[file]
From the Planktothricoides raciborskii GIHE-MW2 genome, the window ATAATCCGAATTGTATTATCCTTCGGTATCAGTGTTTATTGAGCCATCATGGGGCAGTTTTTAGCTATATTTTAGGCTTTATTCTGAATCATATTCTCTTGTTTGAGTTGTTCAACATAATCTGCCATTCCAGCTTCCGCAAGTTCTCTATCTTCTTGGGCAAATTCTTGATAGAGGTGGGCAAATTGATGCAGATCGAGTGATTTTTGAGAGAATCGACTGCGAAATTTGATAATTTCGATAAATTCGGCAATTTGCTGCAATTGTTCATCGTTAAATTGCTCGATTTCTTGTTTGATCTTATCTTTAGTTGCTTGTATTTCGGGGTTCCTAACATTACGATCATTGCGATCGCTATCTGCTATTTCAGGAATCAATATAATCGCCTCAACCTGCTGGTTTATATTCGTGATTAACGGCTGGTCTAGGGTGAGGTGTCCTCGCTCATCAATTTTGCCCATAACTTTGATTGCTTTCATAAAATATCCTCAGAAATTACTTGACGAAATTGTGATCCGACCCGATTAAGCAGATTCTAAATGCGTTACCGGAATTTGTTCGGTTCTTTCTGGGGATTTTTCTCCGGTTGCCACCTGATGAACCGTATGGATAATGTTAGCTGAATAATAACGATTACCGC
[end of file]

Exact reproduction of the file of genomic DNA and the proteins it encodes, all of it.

From the Planktothricoides raciborskii GIHE-MW2 genome, the window ATAATCCGAATTGTATTATCCTTCGGTATCAGTGTTTATTGAGCCATCATGGGGCAGTTTTTAGCTATATTTTAGGCTTTATTCTGAATCATATTCTCTTGTTTGAGTTGTTCAACATAATCTGCCATTCCAGCTTCCGCAAGTTCTCTATCTTCTTGGGCAAATTCTTGATAGAGGTGGGCAAATTGATGCAGATCGAGTGATTTTTGAGAGAATCGACTGCGAAATTTGATAATTTCGATAAATTCGGCAATTTGCTGCAATTGTTCATCGTTAAATTGCTCGATTTCTTGTTTGATCTTATCTTTAGTTGCTTGTATTTCGGGGTTCCTAACATTACGATCATTGCGATCGCTATCTGCTATTTCAGGAATCAATATAATCGCCTCAACCTGCTGGTTTATATTCGTGATTAACGGCTGGTCTAGGGTGAGGTGTCCTCGCTCATCAATTTTGCCCATAACTTTGATTGCTTTCATAAAATATCCTCAGAAATTACTTGACGAAATTGTGATCCGACCCGATTAAGCAGATTCTAAATGCGTTACCGGAATTTGTTCGGTTCTTTCTGGGGATTTTTCTCCGGTTGCCACCTGATGAACCGTATGGATAATGTTAGCTGAATAATAACGATTACCGC